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“The odds of going to a grocery store for a loaf of bread and coming out with only a loaf of bread are about three billion to one.” ~ Irma Bombeck
Taking my brain to our locally-owned Goose Grocery Store is an adventure of epic proportions. The moment I pull my truck into the parking lot, the battle begins. Before I ever set out, in the calm comfort of my home office, I write out a grocery list. It looks a lot like this: lettuce, tomatoes, peppers (red, green & yellow), onions, potatoes, celery, carrots, cucumbers, salad dressing … you get the picture.
When I get home and look at the grocery receipt, it is filled with items like this that I had absolutely no conscious intention to buy: cinnamon apple turnovers; Entenmann’s chocolate donuts; deli macaroni and cheese; bulk Jelly Bellies; Mother’s taffy cookies; Ben & Jerry’s Chunky Monkey ice cream … I’m sure you get that picture as well. A grocery store is a dangerous place for my brain to wander around in unsupervised.
So what happened between the time I wrote out the shopping list and the time I walked through the door of the store? A lot. And little of it is very good.
But first, here’s an indictment that neuro-psychiatrist Daniel Amen handed down to me in last May/June’s Psychotherapy Networker (pg. 60):
“There are 140 studies indicating that as your weight goes up, the size and function of your brain goes down. Given that 2/3s of us are overweight, it’s the biggest brain drain in the history of our country.”
So my Zombie grocery-shopping brain is not only adversely affecting my own health and lifestyle in an increasingly unhealthy way, but I’m contributing to the general decline of the whole country (and by extension, the whole world). That’s a lot of weight to bear! And just recently comedian Larry Wilmore cited stats that overweight Americans are overwhelmingly discriminated against in the job market, just as obesity reached another milestone peak. It’s not funny, Larry.
“But it’s not my fault,” I frequently hear myself pleading. “It’s my brain’s. Plus, other people are planting bad food ideas in my head. Look at this research: Mind Control.” All of which Daniel Amen and Larry Wilmore would probably agree with. To a point. To the point where I become aware that my brain may have a little problem with something called: Executive Function. Once I become aware that I have this problem, then it is up to me to begin doing something about it. But what?
Executive Functions are carried out primarily by a centrally located part of the brain sometimes considered to be the place where the Third Eye resides. In Asian lore, the Third Eye – the ajna – is reputed to be the “command center of concealed wisdom.” When I go grocery shopping, for some reason my Third Eye turns blind. If this part of my brain right behind my ajna – the orbito-prefrontal cortex – was sufficiently robust and working properly, I would easily be able to stick to my grocery shopping list and do many things other people have little trouble with: make effective plans, keep the space around me neat and organized, or easily over-ride impulses to buy and eat foods advertisers brainwash me with that are unhealthy for me.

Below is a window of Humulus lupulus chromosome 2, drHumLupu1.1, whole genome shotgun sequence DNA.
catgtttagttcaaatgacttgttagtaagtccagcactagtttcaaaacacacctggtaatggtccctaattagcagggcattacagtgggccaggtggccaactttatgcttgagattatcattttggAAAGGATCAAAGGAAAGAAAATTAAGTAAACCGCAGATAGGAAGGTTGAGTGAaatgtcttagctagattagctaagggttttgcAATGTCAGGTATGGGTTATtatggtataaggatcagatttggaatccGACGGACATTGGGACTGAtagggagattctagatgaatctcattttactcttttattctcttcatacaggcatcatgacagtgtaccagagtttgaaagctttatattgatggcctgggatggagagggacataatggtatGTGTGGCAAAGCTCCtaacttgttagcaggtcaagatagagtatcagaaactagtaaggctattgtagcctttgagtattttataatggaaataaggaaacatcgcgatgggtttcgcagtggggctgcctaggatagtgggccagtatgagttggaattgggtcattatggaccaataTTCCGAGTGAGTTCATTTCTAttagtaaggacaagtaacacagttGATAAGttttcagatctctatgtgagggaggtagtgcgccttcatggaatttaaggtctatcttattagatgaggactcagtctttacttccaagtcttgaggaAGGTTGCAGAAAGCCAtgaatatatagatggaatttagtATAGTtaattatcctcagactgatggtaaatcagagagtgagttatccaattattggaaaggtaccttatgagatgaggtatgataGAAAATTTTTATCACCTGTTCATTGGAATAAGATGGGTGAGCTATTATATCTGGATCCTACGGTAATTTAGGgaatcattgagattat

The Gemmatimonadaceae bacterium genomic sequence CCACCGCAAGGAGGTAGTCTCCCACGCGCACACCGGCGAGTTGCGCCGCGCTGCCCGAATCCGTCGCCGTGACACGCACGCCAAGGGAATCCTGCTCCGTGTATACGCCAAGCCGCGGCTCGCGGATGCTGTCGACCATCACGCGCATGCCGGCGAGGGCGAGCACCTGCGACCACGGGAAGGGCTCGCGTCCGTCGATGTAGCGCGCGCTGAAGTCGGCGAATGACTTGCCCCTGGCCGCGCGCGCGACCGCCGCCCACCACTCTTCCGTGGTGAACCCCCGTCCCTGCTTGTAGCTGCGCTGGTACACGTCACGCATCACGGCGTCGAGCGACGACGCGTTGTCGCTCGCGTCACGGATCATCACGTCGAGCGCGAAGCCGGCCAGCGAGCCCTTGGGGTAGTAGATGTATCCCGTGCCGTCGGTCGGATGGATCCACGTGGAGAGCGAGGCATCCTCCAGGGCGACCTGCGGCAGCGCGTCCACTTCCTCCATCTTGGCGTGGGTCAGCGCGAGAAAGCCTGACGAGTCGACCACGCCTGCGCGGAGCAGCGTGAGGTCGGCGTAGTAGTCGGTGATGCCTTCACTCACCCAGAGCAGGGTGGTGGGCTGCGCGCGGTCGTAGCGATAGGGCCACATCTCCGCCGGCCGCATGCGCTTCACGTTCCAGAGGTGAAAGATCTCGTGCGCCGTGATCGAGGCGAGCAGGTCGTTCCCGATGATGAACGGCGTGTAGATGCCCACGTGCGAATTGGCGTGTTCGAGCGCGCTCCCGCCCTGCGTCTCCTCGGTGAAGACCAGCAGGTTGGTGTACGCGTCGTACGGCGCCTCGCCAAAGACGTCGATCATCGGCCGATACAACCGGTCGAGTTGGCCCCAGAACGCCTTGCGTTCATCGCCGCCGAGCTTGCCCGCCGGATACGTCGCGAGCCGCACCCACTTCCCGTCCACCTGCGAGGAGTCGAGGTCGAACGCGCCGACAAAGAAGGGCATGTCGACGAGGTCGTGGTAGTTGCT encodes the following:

Staking My Future on Zombie Brain?
Early last year I realized that unless I started to take ongoing deliberate steps to address my Zombie Brain, my weight – 242 pounds at the time – was only going to continue to increase. But what to do? I have long known that diets don’t work – the weight comes off, but as it does it sends an under-the-radar signal to my Serengeti Brain that we are now in a period of significant famine (the brain we’re all walking around with today is pretty much the same brain that early human hunter-gatherer people had). Consequently, if I don’t overeat the next time food shows up, I run the risk of being seriously underweight when the next famine shows up. To Serengeti Brain diets equal food scarcity and it mostly drives reactive behavior outside our conscious awareness.
Fortunately, apart from diets that don’t work, I come up with a lot of other creative ideas for addressing my Zombie Brain challenge. Here’s one: conscript my friends to yell at me every time I’m out with them and order and eat something unhealthy. Punishment and abuse – that’s the ticket (I didn’t say they were all good ideas). But wait, don’t I do enough of that to myself already? Okay. Scrap that idea.
How about this: take out a gym membership and promise to keep my promise to actually go? Sounds great, except for the fact that over the years the dozen or so gym memberships I’ve had have been money truly wasted. Last week we gave away the $350 treadmill that’s been gathering dust in the basement for 3 years. It was only then that I realized: I hate exercising for exercise’s sake. What’s the point? Oh – to help manage my weight. Right. Okay. Nevertheless, when I tell the truth about it, working out in a gym or on a “dreadmill” doesn’t do it for me.
And then I hit on it: a brainstorm! I’m a brain guy!! Can I actually use the knowledge of how my brain works to effectively address this conundrum? Why, yes I can. Stay tuned …
Meanwhile, I’m curious as to what your grocery-shopping adventures might be like? Care to share?